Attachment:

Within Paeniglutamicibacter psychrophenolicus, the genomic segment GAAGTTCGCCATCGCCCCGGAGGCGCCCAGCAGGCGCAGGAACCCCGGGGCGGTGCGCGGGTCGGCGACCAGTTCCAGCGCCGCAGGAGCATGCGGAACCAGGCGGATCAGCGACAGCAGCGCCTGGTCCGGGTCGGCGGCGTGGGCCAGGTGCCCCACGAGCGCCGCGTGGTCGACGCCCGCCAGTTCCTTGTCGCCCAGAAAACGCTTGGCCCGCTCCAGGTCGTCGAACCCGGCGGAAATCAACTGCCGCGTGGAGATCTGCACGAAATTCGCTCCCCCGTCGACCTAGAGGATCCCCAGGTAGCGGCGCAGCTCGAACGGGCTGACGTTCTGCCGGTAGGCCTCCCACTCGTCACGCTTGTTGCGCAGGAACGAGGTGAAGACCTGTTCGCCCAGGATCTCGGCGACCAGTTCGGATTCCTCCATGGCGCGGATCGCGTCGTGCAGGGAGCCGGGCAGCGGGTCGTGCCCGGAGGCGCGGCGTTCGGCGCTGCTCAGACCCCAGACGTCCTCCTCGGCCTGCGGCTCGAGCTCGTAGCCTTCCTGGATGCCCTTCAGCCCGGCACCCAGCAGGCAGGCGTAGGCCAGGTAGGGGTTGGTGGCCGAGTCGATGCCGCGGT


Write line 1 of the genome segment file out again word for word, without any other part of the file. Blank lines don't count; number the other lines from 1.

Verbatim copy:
Within Paeniglutamicibacter psychrophenolicus, the genomic segment GAAGTTCGCCATCGCCCCGGAGGCGCCCAGCAGGCGCAGGAACCCCGGGGCGGTGCGCGGGTCGGCGACCAGTTCCAGCGCCGCAGGAGCATGCGGAACCAGGCGGATCAGCGACAGCAGCGCCTGGTCCGGGTCGGCGGCGTGGGCCAGGTGCCCCACGAGCGCCGCGTGGTCGACGCCCGCCAGTTCCTTGTCGCCCAGAAAACGCTTGGCCCGCTCCAGGTCGTCGAACCCGGCGGAAATCAACTGCCGCGTGGAGATCTGCACGAAATTCGCTCCCCCGTCGACCTAGAGGATCCCCAGGTAGCGGCGCAGCTCGAACGGGCTGACGTTCTGCCGGTAGGCCTCCCACTCGTCACGCTTGTTGCGCAGGAACGAGGTGAAGACCTGTTCGCCCAGGATCTCGGCGACCAGTTCGGATTCCTCCATGGCGCGGATCGCGTCGTGCAGGGAGCCGGGCAGCGGGTCGTGCCCGGAGGCGCGGCGTTCGGCGCTGCTCAGACCCCAGACGTCCTCCTCGGCCTGCGGCTCGAGCTCGTAGCCTTCCTGGATGCCCTTCAGCCCGGCACCCAGCAGGCAGGCGTAGGCCAGGTAGGGGTTGGTGGCCGAGTCGATGCCGCGGT